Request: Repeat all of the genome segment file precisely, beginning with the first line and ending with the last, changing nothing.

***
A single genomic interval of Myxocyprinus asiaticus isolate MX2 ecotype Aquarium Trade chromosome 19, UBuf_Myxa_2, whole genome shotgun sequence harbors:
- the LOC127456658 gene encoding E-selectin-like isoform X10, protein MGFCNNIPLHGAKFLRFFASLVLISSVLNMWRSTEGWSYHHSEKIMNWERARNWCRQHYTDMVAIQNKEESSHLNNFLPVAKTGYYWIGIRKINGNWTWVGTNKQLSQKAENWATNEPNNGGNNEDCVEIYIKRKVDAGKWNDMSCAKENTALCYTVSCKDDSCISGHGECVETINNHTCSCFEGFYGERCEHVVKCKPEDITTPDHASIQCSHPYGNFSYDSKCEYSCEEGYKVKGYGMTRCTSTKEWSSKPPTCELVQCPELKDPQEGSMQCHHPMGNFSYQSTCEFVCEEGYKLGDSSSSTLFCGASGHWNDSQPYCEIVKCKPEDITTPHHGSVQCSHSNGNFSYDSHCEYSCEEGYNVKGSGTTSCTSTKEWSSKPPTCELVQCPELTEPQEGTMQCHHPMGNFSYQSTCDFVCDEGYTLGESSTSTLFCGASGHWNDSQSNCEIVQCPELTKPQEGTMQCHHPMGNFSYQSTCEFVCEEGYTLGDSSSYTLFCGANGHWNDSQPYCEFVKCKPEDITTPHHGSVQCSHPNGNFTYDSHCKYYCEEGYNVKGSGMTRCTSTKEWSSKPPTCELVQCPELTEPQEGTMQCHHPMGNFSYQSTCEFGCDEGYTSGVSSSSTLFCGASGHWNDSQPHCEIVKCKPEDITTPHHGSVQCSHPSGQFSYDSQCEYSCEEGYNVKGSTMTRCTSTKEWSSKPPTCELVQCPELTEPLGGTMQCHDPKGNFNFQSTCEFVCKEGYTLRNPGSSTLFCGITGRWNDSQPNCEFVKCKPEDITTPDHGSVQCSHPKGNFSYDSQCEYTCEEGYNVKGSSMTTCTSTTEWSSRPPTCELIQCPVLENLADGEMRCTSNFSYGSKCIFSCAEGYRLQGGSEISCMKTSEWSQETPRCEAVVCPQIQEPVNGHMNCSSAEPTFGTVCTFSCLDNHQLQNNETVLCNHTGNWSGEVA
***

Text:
A single genomic interval of Myxocyprinus asiaticus isolate MX2 ecotype Aquarium Trade chromosome 19, UBuf_Myxa_2, whole genome shotgun sequence harbors:
- the LOC127456658 gene encoding E-selectin-like isoform X10, protein MGFCNNIPLHGAKFLRFFASLVLISSVLNMWRSTEGWSYHHSEKIMNWERARNWCRQHYTDMVAIQNKEESSHLNNFLPVAKTGYYWIGIRKINGNWTWVGTNKQLSQKAENWATNEPNNGGNNEDCVEIYIKRKVDAGKWNDMSCAKENTALCYTVSCKDDSCISGHGECVETINNHTCSCFEGFYGERCEHVVKCKPEDITTPDHASIQCSHPYGNFSYDSKCEYSCEEGYKVKGYGMTRCTSTKEWSSKPPTCELVQCPELKDPQEGSMQCHHPMGNFSYQSTCEFVCEEGYKLGDSSSSTLFCGASGHWNDSQPYCEIVKCKPEDITTPHHGSVQCSHSNGNFSYDSHCEYSCEEGYNVKGSGTTSCTSTKEWSSKPPTCELVQCPELTEPQEGTMQCHHPMGNFSYQSTCDFVCDEGYTLGESSTSTLFCGASGHWNDSQSNCEIVQCPELTKPQEGTMQCHHPMGNFSYQSTCEFVCEEGYTLGDSSSYTLFCGANGHWNDSQPYCEFVKCKPEDITTPHHGSVQCSHPNGNFTYDSHCKYYCEEGYNVKGSGMTRCTSTKEWSSKPPTCELVQCPELTEPQEGTMQCHHPMGNFSYQSTCEFGCDEGYTSGVSSSSTLFCGASGHWNDSQPHCEIVKCKPEDITTPHHGSVQCSHPSGQFSYDSQCEYSCEEGYNVKGSTMTRCTSTKEWSSKPPTCELVQCPELTEPLGGTMQCHDPKGNFNFQSTCEFVCKEGYTLRNPGSSTLFCGITGRWNDSQPNCEFVKCKPEDITTPDHGSVQCSHPKGNFSYDSQCEYTCEEGYNVKGSSMTTCTSTTEWSSRPPTCELIQCPVLENLADGEMRCTSNFSYGSKCIFSCAEGYRLQGGSEISCMKTSEWSQETPRCEAVVCPQIQEPVNGHMNCSSAEPTFGTVCTFSCLDNHQLQNNETVLCNHTGNWSGEVA